He sailed through the first three innings in 20 pitches, finished the game in 104 and turned in the Baltimore Orioles' first complete game in spring training in at least nine years.

What Scott McGregor did to the Atlanta Braves in a six-hit, 6-3 victory today is no less than he has done to American League teams in 78 complete games in the past nine seasons. But this was different because of the circumstances.

Almost all the questions about the 1986 Orioles center on pitching, particularly starting pitching, and with a rotation that has turned in a dazzling 2.77 ERA the last six games, what had been a bleak spring training now looks incredibly positive.

In the manager's office, Earl Weaver said: "This is the way it used to be." In the general manager's office, Hank Peters said: "Earl is stretching them out to build up their arm and to build up their confidence. I know they're building up my confidence."

The game was even better for Baltimore than the box score indicates because the Braves got only one legitimate run off McGregor, that on catcher Ted Simmons' home run in the seventh. They scored twice in the eighth, but with two outs and after right fielder Lee Lacy lost a ball in the sun.

"That cost him eight to 10 pitches," Weaver said. "Lacy catches that ball, and you're looking at a complete game in less than 100 pitches. That's really good."

A week ago, McGregor had stepped off a bullpen mound and said: "I might as well quit this game. I've just forgotten how to pitch."

In his best years, he has that feeling every six weeks or so, and when he does, he goes to the bullpen and throws and throws and throws. Finally, he'll say something like: "Yeah, that's what it's supposed to feel like."

He got that feeling back against the New York Mets last Tuesday night by pretending he was pitching in a room with a low ceiling.

" Coach Elrod Hendricks said it didn't look like I was getting any push with my legs," McGregor said. "So I just started thinking of doing something to make me stay low and compact and push off with my legs."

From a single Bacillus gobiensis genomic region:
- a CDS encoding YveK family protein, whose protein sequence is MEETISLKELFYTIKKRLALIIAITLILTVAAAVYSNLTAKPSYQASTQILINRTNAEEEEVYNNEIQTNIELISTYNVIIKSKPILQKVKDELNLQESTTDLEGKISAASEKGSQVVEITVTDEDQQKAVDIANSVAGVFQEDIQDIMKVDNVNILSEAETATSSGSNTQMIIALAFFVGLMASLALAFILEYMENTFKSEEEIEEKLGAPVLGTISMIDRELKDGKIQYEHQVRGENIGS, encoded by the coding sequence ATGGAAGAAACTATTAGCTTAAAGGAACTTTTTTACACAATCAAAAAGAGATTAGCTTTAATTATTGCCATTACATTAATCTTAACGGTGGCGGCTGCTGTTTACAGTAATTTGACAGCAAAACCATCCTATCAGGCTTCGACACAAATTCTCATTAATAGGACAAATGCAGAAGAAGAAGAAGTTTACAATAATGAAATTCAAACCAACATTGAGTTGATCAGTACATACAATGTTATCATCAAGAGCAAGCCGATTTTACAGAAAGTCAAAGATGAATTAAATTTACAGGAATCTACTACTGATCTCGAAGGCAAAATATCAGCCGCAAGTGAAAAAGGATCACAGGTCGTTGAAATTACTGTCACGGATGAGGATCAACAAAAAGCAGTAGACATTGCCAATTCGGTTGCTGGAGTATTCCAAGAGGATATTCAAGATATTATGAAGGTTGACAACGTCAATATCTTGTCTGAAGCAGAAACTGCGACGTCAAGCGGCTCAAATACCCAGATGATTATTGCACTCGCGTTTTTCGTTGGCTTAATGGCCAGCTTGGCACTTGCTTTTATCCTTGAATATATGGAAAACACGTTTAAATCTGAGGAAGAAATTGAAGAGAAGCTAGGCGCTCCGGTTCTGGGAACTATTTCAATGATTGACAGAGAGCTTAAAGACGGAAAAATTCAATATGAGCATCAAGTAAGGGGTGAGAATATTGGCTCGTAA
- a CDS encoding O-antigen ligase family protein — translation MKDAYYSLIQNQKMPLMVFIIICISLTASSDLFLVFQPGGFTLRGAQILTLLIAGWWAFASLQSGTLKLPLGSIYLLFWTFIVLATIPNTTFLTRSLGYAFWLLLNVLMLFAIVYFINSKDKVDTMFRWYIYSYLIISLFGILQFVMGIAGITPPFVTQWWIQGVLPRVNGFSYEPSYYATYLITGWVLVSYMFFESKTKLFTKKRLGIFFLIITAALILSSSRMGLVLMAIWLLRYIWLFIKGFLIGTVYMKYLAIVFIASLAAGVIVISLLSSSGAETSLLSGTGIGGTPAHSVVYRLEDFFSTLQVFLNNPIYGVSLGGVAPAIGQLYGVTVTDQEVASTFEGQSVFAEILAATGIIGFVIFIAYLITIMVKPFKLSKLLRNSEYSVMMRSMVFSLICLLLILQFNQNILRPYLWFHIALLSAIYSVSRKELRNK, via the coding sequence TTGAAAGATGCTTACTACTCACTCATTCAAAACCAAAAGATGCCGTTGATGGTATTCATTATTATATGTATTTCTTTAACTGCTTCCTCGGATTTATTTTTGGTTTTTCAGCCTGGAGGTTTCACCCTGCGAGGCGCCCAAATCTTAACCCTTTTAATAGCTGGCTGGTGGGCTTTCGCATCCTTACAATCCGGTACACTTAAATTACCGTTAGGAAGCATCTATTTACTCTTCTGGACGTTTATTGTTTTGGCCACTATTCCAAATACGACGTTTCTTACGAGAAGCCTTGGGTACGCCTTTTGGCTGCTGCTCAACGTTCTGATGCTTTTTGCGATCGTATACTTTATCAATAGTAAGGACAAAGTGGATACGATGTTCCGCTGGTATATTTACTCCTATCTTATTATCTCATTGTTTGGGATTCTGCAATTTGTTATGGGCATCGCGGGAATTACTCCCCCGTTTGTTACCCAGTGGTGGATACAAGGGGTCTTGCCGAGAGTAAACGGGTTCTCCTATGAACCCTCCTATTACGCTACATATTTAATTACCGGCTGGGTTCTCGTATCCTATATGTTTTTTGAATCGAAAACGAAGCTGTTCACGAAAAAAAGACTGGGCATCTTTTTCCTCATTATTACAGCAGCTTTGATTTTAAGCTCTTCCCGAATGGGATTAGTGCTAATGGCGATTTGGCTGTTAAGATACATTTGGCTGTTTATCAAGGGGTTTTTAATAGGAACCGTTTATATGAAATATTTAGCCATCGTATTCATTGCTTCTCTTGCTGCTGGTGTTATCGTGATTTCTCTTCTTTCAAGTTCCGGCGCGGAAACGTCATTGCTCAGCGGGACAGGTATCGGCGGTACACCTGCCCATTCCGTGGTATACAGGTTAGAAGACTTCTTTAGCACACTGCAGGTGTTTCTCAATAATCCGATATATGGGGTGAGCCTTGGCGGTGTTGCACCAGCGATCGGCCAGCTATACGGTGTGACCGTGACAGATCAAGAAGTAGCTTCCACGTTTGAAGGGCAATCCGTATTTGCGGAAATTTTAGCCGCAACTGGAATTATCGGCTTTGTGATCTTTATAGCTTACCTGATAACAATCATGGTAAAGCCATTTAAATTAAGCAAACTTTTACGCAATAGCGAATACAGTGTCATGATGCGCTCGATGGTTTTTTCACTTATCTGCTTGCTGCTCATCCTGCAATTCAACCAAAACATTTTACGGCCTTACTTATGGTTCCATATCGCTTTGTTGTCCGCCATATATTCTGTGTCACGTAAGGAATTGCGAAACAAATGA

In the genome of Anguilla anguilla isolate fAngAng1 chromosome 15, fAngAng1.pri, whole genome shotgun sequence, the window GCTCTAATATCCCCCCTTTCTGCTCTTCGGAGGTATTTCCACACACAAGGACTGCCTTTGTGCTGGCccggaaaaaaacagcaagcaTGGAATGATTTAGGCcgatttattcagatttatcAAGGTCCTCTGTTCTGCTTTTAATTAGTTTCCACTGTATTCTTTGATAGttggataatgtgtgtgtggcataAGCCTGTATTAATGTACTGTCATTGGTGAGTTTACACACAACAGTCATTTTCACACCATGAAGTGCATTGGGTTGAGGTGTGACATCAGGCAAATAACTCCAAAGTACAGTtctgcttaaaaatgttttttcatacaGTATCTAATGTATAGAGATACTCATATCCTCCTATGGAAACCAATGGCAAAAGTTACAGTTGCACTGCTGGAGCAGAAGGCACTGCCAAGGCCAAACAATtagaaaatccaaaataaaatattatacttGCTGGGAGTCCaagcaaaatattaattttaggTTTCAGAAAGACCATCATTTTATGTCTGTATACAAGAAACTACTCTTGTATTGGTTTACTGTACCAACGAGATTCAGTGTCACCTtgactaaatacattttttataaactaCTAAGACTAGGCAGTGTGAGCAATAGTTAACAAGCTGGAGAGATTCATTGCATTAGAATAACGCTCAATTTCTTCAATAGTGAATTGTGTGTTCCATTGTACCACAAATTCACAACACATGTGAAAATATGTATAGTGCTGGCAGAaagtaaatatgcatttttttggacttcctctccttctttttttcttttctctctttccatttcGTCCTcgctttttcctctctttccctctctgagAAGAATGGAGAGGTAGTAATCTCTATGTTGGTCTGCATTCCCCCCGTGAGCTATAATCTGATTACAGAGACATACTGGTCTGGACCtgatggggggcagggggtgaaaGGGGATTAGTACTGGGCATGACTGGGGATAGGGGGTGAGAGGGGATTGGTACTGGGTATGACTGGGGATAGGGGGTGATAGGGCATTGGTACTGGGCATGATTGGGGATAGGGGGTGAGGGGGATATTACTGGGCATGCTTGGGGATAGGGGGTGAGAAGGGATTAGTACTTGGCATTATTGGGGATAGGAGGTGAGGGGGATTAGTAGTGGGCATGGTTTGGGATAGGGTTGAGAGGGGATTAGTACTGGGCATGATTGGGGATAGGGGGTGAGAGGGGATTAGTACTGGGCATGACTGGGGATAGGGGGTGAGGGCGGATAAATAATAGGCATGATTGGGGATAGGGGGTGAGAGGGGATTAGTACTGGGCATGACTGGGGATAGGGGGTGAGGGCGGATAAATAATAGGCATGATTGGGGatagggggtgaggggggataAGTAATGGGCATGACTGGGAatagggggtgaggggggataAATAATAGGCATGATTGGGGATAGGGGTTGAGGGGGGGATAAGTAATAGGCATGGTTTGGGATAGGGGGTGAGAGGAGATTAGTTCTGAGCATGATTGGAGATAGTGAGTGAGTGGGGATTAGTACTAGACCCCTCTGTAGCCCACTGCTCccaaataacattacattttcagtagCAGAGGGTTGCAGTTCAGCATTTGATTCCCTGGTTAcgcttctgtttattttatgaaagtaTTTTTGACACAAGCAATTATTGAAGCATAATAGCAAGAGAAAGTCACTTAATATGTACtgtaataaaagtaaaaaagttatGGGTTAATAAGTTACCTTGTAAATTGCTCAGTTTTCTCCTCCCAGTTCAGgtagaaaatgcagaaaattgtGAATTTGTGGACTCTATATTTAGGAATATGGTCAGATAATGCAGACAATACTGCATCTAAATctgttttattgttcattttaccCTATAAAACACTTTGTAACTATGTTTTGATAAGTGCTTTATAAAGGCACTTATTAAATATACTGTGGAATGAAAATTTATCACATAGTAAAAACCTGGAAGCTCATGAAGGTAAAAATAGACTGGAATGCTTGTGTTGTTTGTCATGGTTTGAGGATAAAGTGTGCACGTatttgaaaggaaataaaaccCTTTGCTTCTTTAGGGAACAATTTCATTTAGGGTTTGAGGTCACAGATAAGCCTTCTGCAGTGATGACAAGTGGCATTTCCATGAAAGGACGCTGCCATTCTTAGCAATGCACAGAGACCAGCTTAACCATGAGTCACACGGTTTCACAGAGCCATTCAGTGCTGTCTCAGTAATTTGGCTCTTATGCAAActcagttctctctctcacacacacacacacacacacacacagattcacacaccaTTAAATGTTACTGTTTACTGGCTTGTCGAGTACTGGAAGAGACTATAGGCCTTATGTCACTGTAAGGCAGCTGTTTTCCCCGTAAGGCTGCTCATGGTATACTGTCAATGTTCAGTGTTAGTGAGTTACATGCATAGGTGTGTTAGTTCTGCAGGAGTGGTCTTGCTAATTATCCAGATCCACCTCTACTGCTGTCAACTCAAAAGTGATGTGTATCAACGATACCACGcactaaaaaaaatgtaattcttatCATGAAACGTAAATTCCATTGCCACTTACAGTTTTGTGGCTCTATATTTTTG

He allowed 10 hits and two runs in six innings against the Mets, then was even better today, retiring the first 10 Braves and allowing only three base runners the first six innings.

In the process, he was at his best, getting his curve ball over for strikes and using low changeups and curves to set up high fast balls.

"Once you get in a groove, you don't have to think about what you're doing," he said. "I'm just very confident right now, but we all are. We're back where we used to be, where if we get someone on base we don't panic. If everything's going badly, we just step off the mound and say: 'It's not that bad.' I remember once last year Earl was screaming early in a game, and I asked: 'Why are you screaming?' He said: 'I'm waiting for something to go wrong.' We all were. Now, we're waiting for something to go right."

Each Orioles starter has gone at least seven innings in his most recent start, except Storm Davis, who has a pulled stomach muscle and lasted only four Saturday. The pitching has been so good that Weaver is sending his relievers to the minor league camp to get work and bringing in minor league pitchers for mop-up work.

"We used to do this all the time when George Bamberger was our pitching coach," Weaver said. "The only way to build up an arm is to let them pitch after fatigue sets in. You take your lumps down here, but you establish something for the regular season."

Pitchers Bill Swaggerty and Odell Jones and catcher Al Pardo were sent down today, bringing the roster to 29 players. Five more players will be cut by opening day. Pardo, 23, who hit only .133 (10 for 75) last year with the Orioles, impressed almost everyone this spring. He finished with a .316 batting average, two homers and six RBI. An umpire's mistake turned a third homer into a double. "He made a very good impression," Weaver said. "I said before that he'll catch in the major leagues." . . . Reliever Tippy Martinez (pulled muscle above left knee) didn't work again today, but is expected to run and throw Monday . . . Third baseman Floyd Rayford (bone chips in left thumb) won't work for a few more days, and there's concern he might not be ready for opening day . . . Davis (pulled stomach muscle) said he felt better, but was unable to throw.